Why South Africa needs as much elite education as possible

Why South Africa needs as much elite education as possible

Every time a multi-millionaire spends a ridiculous amount on private schooling, we should all applaud.

Why South Africa needs as much elite education as possible

Every year, somebody posts on Facebook how much South Africa’s most expensive schools cost, and people, as is their wont, take glee in expressing outrage that our country has lots of wealthy people in it willing to spend massive amounts on schooling.

And every year, I wonder why the same outrage is not directed against people shopping at Woolworths, buying their own car or house, or going to private hospitals.

The reason why is fairly clear, I think – we all recognise how powerful a quality education is. And thus we fear elitism in education more than in any other sphere.

But that’s exactly the wrong attitude to have – elitism in education is not only necessary, but desirable.

This is because, first of all, education is meant to make you elite.

You don’t enter a school to become like everybody else. You enter a school to be initiated into a set of mysteries that will grow you as a person and give you unique skills and knowledge which will allow you to serve your community in a unique fashion. (It’s worth noting that the word ‘mystery’ was often used in the Middle Ages to describe a trade which one had entered and mastered.)

Therefore, part of any education is indeed to give you privilege in your society (the word ‘privilege’ has to do with knowing, or being privy to, things others don’t), but equally to help you understand that privilege and knowledge is also geared toward service. Yes, you will earn a good salary as a doctor, because you know stuff others don’t – but by knowing that stuff, you are then obligated to serve the community by ‘professing’ your knowledge in your work (hence the word ‘professional’).

So, yes, there are going to be schools that want to do this outside of the state system, and crank up the value they offer, in order that they can cater to a market of wealthy people willing to spend that amount on their children’s education. As a society, we should want that market to increase – not decrease.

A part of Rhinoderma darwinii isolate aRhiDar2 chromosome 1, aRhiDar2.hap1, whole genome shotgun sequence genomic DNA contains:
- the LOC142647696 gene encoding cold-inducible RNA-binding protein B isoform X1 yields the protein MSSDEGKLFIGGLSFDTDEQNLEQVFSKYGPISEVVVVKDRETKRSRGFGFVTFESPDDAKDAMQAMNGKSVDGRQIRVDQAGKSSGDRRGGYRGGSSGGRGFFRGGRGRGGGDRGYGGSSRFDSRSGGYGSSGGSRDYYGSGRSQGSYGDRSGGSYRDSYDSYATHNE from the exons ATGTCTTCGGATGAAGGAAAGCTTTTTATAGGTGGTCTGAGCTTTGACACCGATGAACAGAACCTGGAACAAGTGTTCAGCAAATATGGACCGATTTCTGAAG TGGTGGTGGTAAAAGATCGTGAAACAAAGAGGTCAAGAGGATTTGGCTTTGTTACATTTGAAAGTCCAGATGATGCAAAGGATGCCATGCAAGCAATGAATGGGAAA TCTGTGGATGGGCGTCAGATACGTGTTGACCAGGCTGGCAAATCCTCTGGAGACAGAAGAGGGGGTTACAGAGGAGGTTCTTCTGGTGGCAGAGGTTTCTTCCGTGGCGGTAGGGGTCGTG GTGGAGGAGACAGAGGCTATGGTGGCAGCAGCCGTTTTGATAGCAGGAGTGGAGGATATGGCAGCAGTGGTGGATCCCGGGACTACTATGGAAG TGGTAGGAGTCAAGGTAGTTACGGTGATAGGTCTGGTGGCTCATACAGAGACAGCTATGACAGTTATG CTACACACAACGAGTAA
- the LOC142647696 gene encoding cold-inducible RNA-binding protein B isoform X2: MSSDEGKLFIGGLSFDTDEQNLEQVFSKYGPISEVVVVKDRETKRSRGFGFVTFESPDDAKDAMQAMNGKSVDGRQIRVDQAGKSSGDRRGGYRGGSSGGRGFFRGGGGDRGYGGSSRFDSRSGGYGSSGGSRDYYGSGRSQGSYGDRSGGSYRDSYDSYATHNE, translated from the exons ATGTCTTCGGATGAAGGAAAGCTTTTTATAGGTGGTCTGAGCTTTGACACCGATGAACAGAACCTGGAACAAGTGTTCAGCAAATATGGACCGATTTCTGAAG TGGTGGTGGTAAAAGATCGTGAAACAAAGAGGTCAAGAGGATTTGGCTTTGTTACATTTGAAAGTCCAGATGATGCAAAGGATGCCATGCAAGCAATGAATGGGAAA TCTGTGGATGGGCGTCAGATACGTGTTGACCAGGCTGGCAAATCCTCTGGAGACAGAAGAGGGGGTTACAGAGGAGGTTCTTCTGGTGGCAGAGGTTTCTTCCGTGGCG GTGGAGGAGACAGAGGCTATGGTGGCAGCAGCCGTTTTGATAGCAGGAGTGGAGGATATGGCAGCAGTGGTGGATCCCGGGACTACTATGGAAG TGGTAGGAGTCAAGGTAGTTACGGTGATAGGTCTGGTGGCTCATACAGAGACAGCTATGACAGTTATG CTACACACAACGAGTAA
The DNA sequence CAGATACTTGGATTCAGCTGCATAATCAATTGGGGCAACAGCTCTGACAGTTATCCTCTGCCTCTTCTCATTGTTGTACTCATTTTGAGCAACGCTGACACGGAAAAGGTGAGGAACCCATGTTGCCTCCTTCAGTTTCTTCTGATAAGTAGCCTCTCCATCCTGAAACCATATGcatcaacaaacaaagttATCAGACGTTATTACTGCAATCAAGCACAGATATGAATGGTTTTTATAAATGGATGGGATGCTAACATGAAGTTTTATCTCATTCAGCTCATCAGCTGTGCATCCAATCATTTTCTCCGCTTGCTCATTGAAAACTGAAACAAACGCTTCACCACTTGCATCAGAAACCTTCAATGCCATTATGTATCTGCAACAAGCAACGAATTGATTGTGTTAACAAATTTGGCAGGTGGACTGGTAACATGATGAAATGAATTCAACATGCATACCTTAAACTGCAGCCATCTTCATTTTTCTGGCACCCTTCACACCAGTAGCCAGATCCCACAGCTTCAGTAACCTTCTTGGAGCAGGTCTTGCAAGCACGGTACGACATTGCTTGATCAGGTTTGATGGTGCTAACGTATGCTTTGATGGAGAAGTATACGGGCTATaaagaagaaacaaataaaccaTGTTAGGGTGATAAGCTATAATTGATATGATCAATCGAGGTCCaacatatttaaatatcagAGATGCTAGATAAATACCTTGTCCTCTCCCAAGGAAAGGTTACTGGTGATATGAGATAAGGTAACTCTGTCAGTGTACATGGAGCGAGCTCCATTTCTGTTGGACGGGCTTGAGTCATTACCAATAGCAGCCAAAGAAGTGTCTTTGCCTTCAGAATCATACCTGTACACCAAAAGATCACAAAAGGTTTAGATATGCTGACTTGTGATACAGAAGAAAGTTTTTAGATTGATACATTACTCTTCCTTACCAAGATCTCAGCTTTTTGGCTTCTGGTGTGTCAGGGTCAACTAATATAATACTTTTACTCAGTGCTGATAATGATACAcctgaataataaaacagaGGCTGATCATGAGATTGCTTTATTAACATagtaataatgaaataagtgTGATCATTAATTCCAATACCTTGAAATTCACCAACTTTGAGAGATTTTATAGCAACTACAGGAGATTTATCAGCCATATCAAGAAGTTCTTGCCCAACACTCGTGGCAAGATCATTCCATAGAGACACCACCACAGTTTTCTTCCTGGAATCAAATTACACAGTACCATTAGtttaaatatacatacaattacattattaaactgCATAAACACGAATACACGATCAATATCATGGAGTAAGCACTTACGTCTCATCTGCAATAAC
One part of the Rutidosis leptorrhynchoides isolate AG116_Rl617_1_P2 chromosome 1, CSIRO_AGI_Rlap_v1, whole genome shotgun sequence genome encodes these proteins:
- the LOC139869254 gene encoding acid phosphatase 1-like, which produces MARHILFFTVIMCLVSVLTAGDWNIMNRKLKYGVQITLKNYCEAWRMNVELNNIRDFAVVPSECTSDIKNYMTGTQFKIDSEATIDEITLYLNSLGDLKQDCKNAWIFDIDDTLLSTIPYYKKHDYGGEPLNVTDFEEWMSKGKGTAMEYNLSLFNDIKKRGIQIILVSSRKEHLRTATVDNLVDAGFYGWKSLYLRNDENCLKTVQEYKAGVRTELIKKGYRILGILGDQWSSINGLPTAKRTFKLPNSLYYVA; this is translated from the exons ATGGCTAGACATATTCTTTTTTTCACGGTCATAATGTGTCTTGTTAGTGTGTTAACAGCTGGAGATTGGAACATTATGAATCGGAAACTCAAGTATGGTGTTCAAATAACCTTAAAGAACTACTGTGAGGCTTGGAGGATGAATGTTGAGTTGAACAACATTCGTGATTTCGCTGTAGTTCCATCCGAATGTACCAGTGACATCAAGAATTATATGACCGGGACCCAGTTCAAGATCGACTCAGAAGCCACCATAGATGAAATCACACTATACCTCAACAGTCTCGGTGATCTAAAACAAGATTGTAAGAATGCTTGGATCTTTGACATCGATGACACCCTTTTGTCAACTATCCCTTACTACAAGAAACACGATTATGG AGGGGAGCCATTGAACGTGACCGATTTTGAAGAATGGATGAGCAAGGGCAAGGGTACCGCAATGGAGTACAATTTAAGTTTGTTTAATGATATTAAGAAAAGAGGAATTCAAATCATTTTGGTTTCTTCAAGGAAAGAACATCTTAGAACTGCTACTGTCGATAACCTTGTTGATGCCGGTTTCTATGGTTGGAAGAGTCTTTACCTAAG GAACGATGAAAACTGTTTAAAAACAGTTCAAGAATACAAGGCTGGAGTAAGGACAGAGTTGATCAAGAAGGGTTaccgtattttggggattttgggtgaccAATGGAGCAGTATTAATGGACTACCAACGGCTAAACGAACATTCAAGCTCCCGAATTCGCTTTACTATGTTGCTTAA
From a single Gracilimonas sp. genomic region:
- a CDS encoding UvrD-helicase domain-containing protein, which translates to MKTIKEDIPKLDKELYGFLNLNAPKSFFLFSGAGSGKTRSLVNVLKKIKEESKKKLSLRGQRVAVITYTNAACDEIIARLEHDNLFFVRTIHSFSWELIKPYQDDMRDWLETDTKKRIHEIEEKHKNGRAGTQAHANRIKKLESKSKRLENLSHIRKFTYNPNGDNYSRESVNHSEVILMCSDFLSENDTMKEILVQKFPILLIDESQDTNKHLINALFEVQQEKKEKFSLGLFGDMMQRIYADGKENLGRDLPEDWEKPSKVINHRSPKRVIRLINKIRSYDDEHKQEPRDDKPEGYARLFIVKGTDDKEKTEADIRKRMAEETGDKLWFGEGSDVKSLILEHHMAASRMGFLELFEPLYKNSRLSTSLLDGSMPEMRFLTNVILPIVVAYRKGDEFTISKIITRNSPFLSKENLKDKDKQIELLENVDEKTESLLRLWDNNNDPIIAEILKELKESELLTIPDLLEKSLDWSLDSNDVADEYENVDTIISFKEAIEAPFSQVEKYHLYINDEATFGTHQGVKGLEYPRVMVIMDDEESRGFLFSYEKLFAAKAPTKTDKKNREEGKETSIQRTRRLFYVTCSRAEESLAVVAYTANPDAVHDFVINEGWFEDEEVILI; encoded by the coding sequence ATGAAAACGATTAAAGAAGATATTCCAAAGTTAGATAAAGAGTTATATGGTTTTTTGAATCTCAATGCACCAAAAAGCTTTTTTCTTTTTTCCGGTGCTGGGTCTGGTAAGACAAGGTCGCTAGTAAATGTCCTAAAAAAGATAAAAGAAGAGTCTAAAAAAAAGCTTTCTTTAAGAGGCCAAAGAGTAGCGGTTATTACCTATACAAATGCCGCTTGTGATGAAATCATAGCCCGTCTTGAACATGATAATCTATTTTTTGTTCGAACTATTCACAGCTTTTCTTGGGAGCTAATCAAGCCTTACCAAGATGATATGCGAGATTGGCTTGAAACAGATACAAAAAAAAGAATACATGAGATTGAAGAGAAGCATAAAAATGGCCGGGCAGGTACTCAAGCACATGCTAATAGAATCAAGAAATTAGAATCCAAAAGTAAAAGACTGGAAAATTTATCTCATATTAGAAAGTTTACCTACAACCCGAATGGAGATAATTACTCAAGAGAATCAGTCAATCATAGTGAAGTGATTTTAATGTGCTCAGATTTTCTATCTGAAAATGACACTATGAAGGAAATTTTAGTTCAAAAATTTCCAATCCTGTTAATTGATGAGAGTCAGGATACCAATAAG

And equally, expensive insitutions should always maintain a social conscience, and offer massive bursaries to those who cannot afford such an expensive education.

At the same time, government should direct some state revenue more efficiently to ensure elite schooling is available at a subsidised price to the middle and working classes. (Personally, I think they should just give the money to the schools and stay out of the actual running of education – see SAA for my argument as to why.)

Second of all, education in its very essence is elite.

As implied above, education always involves hierarchy. Nobody learns from their equal in knowledge – they learn from the wise and learned.

Therefore all decent education systems will designate certain people as authorities in certain areas and give them resources and a certain kind of power to practise their expertise in such a way as to pass it on to others. This is the very definition of elitism! And it is a good thing.

Some people prefer to think of everybody as being completely equal in every way – everybody’s opinions and skills should be regarded equally. But that is just not true. There are lots of people cleverer than me, for example, whose opinion should count more than mine on many issues because they know more than me.

Yes, we should all be equal as people – equal in dignity and before the law (an idea based on the elitism of humanity as made in the elite image of an elite God), but when you are dying you don’t just ask anybody to heal your body or your soul. Such people need to know what they’re doing.